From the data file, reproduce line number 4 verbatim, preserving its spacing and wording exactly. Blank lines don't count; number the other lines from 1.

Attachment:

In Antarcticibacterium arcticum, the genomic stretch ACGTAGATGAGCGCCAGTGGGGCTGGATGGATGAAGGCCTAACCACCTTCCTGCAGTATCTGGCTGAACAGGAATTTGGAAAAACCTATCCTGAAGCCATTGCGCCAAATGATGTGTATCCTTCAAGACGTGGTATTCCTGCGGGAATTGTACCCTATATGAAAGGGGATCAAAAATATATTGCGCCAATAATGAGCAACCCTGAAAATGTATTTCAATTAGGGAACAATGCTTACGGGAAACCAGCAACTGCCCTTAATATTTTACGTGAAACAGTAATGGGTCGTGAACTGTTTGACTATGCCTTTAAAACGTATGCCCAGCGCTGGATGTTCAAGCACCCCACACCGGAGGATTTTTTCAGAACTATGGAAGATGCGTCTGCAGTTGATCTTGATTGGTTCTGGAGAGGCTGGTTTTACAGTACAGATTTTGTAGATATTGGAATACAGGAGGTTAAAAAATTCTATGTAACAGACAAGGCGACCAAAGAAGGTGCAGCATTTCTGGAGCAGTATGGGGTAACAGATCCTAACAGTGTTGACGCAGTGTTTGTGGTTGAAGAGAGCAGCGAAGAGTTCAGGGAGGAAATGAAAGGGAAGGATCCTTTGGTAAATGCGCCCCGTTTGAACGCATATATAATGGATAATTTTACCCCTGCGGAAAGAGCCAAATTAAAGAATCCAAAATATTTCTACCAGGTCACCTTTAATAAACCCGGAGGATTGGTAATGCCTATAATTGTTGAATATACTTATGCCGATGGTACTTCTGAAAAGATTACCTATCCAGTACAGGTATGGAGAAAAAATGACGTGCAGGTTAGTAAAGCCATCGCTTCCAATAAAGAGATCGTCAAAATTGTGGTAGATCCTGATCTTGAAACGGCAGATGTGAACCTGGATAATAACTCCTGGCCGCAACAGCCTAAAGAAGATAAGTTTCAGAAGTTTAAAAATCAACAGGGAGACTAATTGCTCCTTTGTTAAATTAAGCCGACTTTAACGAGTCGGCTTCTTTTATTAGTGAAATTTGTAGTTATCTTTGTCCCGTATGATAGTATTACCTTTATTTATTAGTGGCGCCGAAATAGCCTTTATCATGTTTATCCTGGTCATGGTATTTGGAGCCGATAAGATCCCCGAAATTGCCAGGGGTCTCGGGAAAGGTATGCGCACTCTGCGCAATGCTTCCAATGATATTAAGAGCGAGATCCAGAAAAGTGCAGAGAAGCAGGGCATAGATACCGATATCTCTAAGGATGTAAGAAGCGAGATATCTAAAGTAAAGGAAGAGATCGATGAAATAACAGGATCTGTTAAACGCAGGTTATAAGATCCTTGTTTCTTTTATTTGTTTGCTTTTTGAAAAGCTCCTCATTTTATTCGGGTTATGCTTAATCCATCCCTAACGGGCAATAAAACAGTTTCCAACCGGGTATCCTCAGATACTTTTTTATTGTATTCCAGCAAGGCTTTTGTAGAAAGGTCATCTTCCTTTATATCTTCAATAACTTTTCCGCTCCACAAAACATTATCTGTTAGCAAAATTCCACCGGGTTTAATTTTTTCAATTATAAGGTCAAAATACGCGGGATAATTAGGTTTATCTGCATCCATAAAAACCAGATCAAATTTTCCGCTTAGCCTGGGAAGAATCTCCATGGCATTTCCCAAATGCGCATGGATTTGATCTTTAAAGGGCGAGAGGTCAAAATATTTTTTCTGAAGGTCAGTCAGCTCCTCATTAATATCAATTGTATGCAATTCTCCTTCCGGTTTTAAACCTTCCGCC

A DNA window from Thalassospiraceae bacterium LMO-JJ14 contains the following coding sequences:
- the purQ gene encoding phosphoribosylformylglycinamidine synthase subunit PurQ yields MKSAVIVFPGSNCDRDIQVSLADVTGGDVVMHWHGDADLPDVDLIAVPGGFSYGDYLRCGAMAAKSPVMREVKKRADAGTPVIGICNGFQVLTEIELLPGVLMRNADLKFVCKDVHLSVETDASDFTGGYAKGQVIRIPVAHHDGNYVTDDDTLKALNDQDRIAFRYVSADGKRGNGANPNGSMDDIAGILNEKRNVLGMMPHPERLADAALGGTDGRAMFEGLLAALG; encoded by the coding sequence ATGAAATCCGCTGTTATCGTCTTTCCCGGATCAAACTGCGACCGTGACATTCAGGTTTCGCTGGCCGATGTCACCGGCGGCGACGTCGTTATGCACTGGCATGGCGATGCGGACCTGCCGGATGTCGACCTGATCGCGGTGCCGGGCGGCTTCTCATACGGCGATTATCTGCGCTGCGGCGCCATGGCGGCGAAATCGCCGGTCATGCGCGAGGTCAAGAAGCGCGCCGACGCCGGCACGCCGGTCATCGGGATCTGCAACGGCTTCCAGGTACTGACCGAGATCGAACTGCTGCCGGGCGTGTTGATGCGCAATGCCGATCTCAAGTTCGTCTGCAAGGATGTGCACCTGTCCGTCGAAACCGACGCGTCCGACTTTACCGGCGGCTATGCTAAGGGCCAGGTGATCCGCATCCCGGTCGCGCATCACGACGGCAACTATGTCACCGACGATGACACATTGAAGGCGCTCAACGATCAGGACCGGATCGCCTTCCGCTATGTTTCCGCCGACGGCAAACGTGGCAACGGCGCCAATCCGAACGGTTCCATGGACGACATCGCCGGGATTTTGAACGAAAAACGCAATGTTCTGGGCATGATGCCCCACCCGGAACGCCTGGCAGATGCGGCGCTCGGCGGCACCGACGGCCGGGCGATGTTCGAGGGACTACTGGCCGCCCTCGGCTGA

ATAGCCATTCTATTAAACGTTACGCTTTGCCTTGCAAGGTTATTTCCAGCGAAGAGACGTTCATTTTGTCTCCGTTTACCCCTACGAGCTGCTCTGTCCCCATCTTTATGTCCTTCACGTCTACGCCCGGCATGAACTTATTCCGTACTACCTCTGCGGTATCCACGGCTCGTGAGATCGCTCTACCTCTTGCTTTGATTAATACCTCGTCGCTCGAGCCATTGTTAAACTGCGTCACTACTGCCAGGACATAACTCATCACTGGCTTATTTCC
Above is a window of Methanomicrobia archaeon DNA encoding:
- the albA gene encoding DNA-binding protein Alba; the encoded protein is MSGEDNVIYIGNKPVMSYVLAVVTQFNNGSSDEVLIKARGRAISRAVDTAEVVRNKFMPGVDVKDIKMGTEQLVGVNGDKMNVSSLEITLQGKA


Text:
ATAGCCATTCTATTAAACGTTACGCTTTGCCTTGCAAGGTTATTTCCAGCGAAGAGACGTTCATTTTGTCTCCGTTTACCCCTACGAGCTGCTCTGTCCCCATCTTTATGTCCTTCACGTCTACGCCCGGCATGAACTTATTCCGTACTACCTCTGCGGTATCCACGGCTCGTGAGATCGCTCTACCTCTTGCTTTGATTAATACCTCGTCGCTCGAGCCATTGTTAAACTGCGTCACTACTGCCAGGACATAACTCATCACTGGCTTATTTCC